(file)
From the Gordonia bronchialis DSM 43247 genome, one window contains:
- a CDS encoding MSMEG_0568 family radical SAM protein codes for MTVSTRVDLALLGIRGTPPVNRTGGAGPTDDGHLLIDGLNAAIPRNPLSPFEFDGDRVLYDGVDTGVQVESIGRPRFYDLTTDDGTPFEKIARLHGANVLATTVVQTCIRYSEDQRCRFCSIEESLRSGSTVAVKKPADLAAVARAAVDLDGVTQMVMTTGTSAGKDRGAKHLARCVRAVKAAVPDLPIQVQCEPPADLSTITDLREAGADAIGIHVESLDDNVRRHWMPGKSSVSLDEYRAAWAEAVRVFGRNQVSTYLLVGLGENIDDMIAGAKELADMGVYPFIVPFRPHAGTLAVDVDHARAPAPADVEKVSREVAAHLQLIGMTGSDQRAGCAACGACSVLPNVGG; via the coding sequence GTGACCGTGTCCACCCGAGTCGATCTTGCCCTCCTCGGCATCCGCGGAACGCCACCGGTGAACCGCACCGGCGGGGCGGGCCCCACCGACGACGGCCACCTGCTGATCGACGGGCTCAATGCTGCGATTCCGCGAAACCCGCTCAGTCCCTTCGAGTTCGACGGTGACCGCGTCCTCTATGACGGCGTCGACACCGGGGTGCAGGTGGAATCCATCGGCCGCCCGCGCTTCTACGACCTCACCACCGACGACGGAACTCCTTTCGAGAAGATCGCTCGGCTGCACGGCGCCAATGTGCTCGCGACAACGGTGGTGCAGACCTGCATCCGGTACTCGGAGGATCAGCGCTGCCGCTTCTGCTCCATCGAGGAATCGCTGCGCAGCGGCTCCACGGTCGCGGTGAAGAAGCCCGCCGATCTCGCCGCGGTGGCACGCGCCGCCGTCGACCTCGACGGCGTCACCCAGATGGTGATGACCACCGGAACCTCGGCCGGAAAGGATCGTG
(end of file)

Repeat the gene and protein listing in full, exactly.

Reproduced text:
From the Gordonia bronchialis DSM 43247 genome, one window contains:
- a CDS encoding MSMEG_0568 family radical SAM protein codes for MTVSTRVDLALLGIRGTPPVNRTGGAGPTDDGHLLIDGLNAAIPRNPLSPFEFDGDRVLYDGVDTGVQVESIGRPRFYDLTTDDGTPFEKIARLHGANVLATTVVQTCIRYSEDQRCRFCSIEESLRSGSTVAVKKPADLAAVARAAVDLDGVTQMVMTTGTSAGKDRGAKHLARCVRAVKAAVPDLPIQVQCEPPADLSTITDLREAGADAIGIHVESLDDNVRRHWMPGKSSVSLDEYRAAWAEAVRVFGRNQVSTYLLVGLGENIDDMIAGAKELADMGVYPFIVPFRPHAGTLAVDVDHARAPAPADVEKVSREVAAHLQLIGMTGSDQRAGCAACGACSVLPNVGG; via the coding sequence GTGACCGTGTCCACCCGAGTCGATCTTGCCCTCCTCGGCATCCGCGGAACGCCACCGGTGAACCGCACCGGCGGGGCGGGCCCCACCGACGACGGCCACCTGCTGATCGACGGGCTCAATGCTGCGATTCCGCGAAACCCGCTCAGTCCCTTCGAGTTCGACGGTGACCGCGTCCTCTATGACGGCGTCGACACCGGGGTGCAGGTGGAATCCATCGGCCGCCCGCGCTTCTACGACCTCACCACCGACGACGGAACTCCTTTCGAGAAGATCGCTCGGCTGCACGGCGCCAATGTGCTCGCGACAACGGTGGTGCAGACCTGCATCCGGTACTCGGAGGATCAGCGCTGCCGCTTCTGCTCCATCGAGGAATCGCTGCGCAGCGGCTCCACGGTCGCGGTGAAGAAGCCCGCCGATCTCGCCGCGGTGGCACGCGCCGCCGTCGACCTCGACGGCGTCACCCAGATGGTGATGACCACCGGAACCTCGGCCGGAAAGGATCGTG